• Any .NEW domain will need to be live within 100 days of registration.

If these conditions are not respected, the registry will consider the registration as non-compliant with the registration policy. In this case, the name will be placed on hold. The registrant will then be notified to correct and apply these conditions, if no action is taken, the domain will be blocked then deleted.

Launch calendar

  • Sunrise period: from October 15, 2019 to January 14,2020
  • LRP (Limited Registration Period): from January 14 to July 14, 2020
  • General availability: from July 21, 2020

For more information on the conditions for registration of your .NEW, don’t hesitate to contact us.

New eligibility criteria for .EU

New eligibility criteria for .EU
Image source: OpenClipart-Vectors via Pixabay

As of October 19, 2019, internationally-based EU citizens can now register .EU or .ею domain names.

The .EU is the country code top level domain for the European Union. More than 3.6 million registrations spread out across Europe make this TLD a popular extension. Initially, this extension is only reserved to companies and individuals residing within EU and EEA member states. However in order to meet the needs of an ever-changing digital environment, EURid, the .EU registry, changes this eligibility criteria to extend it to all EU citizens living around the world.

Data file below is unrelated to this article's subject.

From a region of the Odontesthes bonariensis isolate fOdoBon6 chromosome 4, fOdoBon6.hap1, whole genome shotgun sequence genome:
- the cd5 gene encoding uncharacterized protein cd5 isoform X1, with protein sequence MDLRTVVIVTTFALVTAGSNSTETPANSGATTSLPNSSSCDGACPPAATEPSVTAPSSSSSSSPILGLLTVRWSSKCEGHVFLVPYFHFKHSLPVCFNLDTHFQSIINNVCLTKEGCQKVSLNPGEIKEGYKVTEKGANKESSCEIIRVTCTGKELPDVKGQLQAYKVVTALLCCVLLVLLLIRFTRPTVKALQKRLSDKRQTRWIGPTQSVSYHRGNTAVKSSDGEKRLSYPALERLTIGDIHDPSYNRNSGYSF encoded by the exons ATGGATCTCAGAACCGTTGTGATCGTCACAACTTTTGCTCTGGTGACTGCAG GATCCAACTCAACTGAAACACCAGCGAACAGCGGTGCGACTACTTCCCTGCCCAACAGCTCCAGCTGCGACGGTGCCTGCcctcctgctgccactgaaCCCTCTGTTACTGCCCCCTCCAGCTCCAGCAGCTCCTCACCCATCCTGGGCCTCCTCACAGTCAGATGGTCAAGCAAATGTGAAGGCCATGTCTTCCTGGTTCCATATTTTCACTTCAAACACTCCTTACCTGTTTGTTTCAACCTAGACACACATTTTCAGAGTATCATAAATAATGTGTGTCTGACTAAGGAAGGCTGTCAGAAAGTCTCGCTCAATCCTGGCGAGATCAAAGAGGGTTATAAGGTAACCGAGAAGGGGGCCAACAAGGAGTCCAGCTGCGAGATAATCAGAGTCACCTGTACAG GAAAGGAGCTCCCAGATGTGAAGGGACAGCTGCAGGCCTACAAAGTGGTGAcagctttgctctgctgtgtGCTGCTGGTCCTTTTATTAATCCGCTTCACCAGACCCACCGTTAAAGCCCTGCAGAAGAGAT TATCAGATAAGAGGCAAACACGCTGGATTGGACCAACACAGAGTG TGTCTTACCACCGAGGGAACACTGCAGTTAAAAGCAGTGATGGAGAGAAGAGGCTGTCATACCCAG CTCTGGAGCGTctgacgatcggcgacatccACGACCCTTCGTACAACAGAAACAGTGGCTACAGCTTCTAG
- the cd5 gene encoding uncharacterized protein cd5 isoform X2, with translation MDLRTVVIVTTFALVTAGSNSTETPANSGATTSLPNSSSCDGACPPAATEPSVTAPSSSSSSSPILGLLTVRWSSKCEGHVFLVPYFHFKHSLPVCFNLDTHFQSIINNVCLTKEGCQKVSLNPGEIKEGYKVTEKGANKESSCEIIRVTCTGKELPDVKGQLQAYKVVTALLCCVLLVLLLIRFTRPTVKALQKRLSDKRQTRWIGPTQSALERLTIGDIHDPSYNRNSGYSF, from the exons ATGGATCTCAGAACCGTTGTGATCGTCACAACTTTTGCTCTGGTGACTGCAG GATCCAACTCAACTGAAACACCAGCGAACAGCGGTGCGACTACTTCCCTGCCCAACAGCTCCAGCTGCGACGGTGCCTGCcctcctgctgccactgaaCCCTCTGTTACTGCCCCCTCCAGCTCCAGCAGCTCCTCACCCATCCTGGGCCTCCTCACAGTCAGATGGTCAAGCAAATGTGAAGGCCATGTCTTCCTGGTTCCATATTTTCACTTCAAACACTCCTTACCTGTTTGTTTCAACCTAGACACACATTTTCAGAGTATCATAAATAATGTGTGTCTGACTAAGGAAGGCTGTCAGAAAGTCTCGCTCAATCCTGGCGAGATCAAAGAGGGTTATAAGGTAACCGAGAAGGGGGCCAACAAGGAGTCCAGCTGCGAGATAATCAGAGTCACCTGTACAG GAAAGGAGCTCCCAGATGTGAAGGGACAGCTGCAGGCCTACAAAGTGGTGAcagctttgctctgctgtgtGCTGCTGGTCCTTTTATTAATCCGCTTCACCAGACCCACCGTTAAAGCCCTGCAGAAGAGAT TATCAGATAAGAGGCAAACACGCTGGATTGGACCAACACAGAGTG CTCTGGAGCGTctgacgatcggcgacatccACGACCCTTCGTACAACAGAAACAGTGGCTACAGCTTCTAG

We are excited to be able to extend the registration criteria to EU citizens around the world. The .eu domain is now closer to your ambitions, achievements and dreams. It is the bridge connecting you to your friends and family – even if you live outside the EU. It will always show your roots, your outlook, and your cultural values.” – Marc van Wesemael, EURid`s CEO.

For more information on the conditions for registration of your .EU, don’t hesitate to contact us.

50 years after Arpanet, the Internet’s ancestor

Arpanet - Internet’s ancestor - Nameshield Blog
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On October 29, 1969 UCLA sends the very first e-message to Stanford Research Institute through Arpanet network (Advanced Research Projects Agency Network) laying the foundation for today’s networked world.